Seven Beef turning quartered cows into a longterm investment in steak on E Jefferson

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“I like the fact that we’re going all the way.”

Aging beef is a difficult science but you have to be an artist to persevere. Air flow, temperature, humidity, all conspire to ruin the meat, take a prized, grass-fed cow’s life in vain.

A troubled meat artist is now hard at work on E Jefferson where bandsaws have joined the kitchen knives. Eric Banh and sister Sophie, the creators of upscale and downscale Vietnamese projects Monsoon and Ba Bar, have finally opened Seven Beef, their huge, year-delayed, steak-focused, “whole animal” restaurant. Aging is, indeed, difficult.

“This is a young person’s game,” Eric Banh tells CHS. “You have to lug big portions of a cow. Very physical. I like the fact that we’re going all the way.”


Seven Beef is a “steak shop” featuring classic, “familiar” cuts like the “porterhouse, T-bone, New York Strip” and the “unfamiliar” including “oyster, belly, Teres Major.” Banh and crew — the young, buff people he was talking about above — receive quartered cows from Rochester, Washington’s Heritage Meats which they break down into steaks — and much, much more — in the 4,000 square foot restaurant that needs nearly as much work space as room for diners.

The logistics of such an undertaking are nearly insane, the losses when things go wrong like sorting out the proclivities of a new walk-in cooler, exorbitantly expensive and utterly depressing — but the triumph of a nearly one-of-a-kind chunk of WA State cow for dinner?

“We are trying to open something that very few corporate restaurants will ever try to do,” Banh said. The cows that grew up on grass at Brady, Washington’s Gleason Ranch don’t produce a soft, squishy, corn-fed beef — this is meat that needs to be worked.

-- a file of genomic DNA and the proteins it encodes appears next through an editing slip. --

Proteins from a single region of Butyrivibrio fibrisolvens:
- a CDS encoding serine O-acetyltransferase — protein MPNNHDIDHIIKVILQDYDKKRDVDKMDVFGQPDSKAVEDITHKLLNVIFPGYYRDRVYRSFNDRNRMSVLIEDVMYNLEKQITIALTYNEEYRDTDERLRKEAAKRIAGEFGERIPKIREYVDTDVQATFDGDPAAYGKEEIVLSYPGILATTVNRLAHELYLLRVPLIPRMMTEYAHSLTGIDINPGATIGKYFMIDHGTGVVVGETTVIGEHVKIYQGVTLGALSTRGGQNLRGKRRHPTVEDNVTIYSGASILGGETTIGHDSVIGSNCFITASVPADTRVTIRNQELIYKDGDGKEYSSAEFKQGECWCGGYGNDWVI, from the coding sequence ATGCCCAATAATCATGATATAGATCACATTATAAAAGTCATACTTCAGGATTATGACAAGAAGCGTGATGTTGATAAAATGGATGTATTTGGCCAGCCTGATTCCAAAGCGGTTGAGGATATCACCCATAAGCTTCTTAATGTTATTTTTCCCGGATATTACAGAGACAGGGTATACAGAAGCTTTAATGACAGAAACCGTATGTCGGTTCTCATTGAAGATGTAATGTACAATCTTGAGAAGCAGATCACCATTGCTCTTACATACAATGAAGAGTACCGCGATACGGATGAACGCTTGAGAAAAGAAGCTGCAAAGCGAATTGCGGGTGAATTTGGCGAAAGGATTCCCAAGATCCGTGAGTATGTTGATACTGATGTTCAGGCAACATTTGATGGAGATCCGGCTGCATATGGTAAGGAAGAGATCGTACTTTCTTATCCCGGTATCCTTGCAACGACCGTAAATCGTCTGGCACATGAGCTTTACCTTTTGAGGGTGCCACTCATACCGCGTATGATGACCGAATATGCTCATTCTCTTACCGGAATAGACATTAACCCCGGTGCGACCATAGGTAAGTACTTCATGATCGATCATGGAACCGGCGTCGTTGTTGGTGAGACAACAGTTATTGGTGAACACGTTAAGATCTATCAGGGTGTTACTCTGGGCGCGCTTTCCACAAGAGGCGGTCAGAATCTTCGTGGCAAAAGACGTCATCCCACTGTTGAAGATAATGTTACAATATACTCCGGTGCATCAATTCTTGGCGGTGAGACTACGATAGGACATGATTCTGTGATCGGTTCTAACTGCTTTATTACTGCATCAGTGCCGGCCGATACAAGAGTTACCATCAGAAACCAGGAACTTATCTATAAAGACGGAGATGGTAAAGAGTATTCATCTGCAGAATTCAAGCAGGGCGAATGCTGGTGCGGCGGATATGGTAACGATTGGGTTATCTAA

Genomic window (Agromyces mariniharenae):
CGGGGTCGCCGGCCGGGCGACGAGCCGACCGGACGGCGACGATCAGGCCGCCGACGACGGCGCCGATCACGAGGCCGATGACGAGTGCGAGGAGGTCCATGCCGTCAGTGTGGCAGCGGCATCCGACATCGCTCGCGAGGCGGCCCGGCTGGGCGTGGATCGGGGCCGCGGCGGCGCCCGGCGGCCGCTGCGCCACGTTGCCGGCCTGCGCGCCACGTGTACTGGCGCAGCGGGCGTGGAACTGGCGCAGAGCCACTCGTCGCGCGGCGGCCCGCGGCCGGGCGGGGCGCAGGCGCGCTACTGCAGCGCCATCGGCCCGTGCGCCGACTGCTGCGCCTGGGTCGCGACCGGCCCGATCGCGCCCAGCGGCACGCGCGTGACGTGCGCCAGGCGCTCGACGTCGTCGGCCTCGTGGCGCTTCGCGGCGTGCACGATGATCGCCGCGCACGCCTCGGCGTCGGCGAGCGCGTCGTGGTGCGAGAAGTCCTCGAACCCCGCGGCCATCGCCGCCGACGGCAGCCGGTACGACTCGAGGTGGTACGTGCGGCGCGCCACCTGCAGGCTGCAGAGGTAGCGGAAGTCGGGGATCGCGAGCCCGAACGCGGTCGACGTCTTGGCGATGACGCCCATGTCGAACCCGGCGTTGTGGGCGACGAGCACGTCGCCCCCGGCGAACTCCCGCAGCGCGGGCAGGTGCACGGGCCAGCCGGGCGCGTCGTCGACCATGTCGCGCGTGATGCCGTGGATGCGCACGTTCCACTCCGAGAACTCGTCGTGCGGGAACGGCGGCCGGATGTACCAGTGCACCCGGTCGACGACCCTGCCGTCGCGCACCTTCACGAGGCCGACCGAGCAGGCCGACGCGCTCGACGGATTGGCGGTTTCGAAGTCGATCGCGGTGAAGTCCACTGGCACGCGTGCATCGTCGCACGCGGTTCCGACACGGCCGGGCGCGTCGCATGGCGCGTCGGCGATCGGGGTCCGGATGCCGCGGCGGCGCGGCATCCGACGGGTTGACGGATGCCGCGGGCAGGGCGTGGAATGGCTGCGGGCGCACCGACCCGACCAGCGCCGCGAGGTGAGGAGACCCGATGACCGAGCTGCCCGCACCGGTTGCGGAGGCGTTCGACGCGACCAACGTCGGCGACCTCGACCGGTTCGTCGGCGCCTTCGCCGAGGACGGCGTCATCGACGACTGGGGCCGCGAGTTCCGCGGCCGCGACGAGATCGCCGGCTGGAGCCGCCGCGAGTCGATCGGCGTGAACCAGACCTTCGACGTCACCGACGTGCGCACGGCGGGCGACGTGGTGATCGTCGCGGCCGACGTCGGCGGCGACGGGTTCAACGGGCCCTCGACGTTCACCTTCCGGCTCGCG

Emerick and Banh work it out (Images: Alex Garland for CHS)

Emerick and Banh work it out (Images: Alex Garland for CHS)

Even turning the meat into hamburger for Sophie’s version of the restaurant’s signature Bò 7 Món traditional Vietnamese seven-course beef dinner (there’s also Seven Course Beet for the veggie friend you drag to the steak restaurant) is effort, not salvage.

Fortunately, Eric says the Banhs have an experienced, steady hand to help Seven Beef guide the knife.

“He’s very slow, methodical, soft spoken,” Banh says of Scott Emerick, the man who created Madrona’s Cremant, then disappeared to Washington D.C. Banh said he first met Seven Beef’s executive chef back in the early days of Monsoon when he noticed Emerick’s love for good champagne.

“He’s the most passionate about French cooking,” Banh said. “Scott really takes a finer taste to it.”

Emerick’s patience is also a good balance to Banh’s impulsive drive. As the two suffered through a year of waiting on a longer-than-expected buildout, Emerick set about helping to update offerings at Monsoon and Ba Bar. At Seven Beef, the duo are finding the right mix of ambition and patience.

“We’re both older now,” Banh said. “I think chemistry is everything. We don’t compromise very much.”

CHS first reported on the plans for the former E Jefferson office building way back in July of 2014 as Monsoon Seattle expanded on 19th Ave E. Later that summer, Eric and Sophie were hoping for a fall 2014 opening.

The enormous creation has seating for 90, including 16 at the bar and 10 at a communal table, plus room for 16 in “a sunken dining room at the back of the restaurant.” “Glowing bistro lights” and a low ceiling “with exposed beams lends a cozy atmosphere” separate the space from the chaos of the open kitchen.

The buildout of the 4,000 square-foot restaurant was plagued by contractor and permit delays familiar to many Seattle businesses in recent months thanks to the area’s booming economy. Eric says Seven Beef is clearly the most expensive restaurant he has ever built and that its siblings Monsoon Seattle, Monsoon East, and Ba Bar will have to prop up the venture for years.

For Banh, steak is a longterm investment.